By Dr. Nick Trout. Hyperion. $14.99.
Family, business and community fireworks are all at play throughout this Angell Animal Memorial Center surgeon’s first novel.
As you would assume, the focused figure is a veterinarian, Dr. Cyrus Mills, who returns to Eden Falls, a small rural Northern Vermont town and a failing veterinary practice he inherits from his late father, Dr. Robert Cobb, a town icon, after 14 years away. But Mills is confronted by one challenge after another, including a suspended veterinary license in South Carolina, the lack of a relationship with his father (he didn’t attend his father’s funeral), a staff veterinarian and office manager who were huge fans of his father and a quirky collection of clients with a set of bizarre challenges, both personal and physiological.
One of the best characterizations of that intense ire between Doris, the office manager, and Mills reads: “Who knows where her trail of frosty condensation ends and the toxic fog begins,” he says.
Heretofore, Mills has been a veterinary pathologist in Charleston, S.C., requiring little interaction with the public and no hands-on experience of basic veterinary procedures. He is accustomed to reading X-rays and lab reports, not the worried faces of pet owners. With all of these strikes against him, his plan is to come into town short-term, sell the practice and leave.
When his first client asks Mills to euthanize what appears to be a perfectly healthy golden retriever Frieda Fuzzypaws, he is reluctant. The owner has insufficient funds to pay for the procedure, leaves the dog with Mills and hustles out the door promising to return with the money. This sets off a mix master of incidents, forcing Mills to hide the dog in the practice while most of the town is on the lookout for it days later.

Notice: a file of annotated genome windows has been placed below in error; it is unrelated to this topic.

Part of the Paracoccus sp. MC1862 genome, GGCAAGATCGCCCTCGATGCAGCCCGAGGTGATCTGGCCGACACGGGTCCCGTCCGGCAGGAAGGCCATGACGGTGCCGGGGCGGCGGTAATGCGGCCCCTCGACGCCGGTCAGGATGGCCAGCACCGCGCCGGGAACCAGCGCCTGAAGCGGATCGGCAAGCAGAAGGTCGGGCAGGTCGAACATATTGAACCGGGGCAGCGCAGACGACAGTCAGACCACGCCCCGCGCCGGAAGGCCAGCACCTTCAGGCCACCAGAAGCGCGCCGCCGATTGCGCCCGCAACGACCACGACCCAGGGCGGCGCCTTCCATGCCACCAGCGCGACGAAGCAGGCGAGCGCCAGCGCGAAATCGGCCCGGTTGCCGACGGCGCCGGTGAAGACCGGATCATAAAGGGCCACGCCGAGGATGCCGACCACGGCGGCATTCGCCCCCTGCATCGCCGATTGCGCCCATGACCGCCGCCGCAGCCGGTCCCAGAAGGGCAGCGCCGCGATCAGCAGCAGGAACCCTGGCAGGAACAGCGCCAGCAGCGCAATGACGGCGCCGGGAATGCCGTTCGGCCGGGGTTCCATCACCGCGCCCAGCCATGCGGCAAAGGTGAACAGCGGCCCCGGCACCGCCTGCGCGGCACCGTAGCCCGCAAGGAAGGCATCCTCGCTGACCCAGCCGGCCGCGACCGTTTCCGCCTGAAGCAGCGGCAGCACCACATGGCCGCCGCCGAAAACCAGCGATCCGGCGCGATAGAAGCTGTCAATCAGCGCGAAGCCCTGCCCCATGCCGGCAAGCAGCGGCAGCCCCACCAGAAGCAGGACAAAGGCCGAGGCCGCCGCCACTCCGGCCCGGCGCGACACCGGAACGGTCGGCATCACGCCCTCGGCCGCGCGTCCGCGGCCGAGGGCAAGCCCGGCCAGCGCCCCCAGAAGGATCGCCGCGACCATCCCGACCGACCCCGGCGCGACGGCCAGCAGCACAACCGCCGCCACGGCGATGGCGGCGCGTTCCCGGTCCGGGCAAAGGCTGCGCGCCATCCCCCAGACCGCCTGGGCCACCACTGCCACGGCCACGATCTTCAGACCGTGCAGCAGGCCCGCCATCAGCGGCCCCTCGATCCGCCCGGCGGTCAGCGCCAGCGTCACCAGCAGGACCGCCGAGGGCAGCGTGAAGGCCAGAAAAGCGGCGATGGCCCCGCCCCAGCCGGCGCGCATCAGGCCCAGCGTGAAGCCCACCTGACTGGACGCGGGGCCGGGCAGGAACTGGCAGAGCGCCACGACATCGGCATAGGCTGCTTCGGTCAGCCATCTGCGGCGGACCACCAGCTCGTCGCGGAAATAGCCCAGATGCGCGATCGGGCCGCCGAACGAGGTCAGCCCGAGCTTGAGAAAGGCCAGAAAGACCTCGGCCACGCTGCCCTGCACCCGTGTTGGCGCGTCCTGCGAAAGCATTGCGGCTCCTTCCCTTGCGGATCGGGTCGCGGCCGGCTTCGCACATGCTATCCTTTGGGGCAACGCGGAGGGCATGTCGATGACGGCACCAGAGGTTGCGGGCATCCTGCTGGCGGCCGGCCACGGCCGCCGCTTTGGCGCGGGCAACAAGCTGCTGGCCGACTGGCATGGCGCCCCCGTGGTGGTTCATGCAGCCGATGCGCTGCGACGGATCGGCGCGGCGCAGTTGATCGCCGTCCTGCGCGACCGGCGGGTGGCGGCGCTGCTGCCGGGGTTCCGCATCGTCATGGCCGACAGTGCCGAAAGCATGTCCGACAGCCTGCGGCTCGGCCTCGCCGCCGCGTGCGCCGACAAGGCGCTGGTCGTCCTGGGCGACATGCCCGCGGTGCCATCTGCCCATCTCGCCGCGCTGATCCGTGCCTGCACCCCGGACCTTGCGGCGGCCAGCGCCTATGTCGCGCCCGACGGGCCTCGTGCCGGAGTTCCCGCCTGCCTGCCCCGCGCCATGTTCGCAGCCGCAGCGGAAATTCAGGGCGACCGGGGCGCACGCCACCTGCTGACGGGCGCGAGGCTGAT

Mills’ father, known as the Patron Saint of Lost Dogs, provided food for these animals while they were waiting to be adopted, let alone paying for vaccines, worm, flea and tick treatments, leaving little doubt to why the practice is suffering financially. “Cobb was running it into the ground with kindness,” says Doc Lewis, the other staff veterinarian who becomes Mills’ confidante and professional sounding board.
Mills and his father are polar opposites when it comes to cultivating or even developing relationships. But Lewis begins to see Mills’ comfort zone slowly evolving in Eden Falls, saying, “I’m trying to make you see that there’s more to life than what you left behind. Oh, I know this practice is in big trouble and I know Eden Falls is a far cry from Charleston, but deep down I also know there’s a part of you that’s finally coming alive.”
With refreshing bluntness and candor, Lewis describes to Mills the sensitivity, warmth and cloak of protection his father provided him in the eyes of the community, which begins to open up the son’s eyes – and heart – too, “turning 14 years of misplaced anger into 14 years worth of grief.”
Trout’s emotionally powerful novel waxes philosophical, too: “They say there’s only one thing certain life and that’s death. I think they’re wrong. I think there are two. Okay, death, but also, regret. . . . the things you never said, the things you wish you’d never said. It’s not a question of if you will regret, it’s a question of when. Trouble is, for most of us, these two certainties – death and regret – come as a package deal, and by then it’s too late.”
There’s plenty of healing in this earthy delivery, from personal to patients, with lots of rich nourishment for real life, too.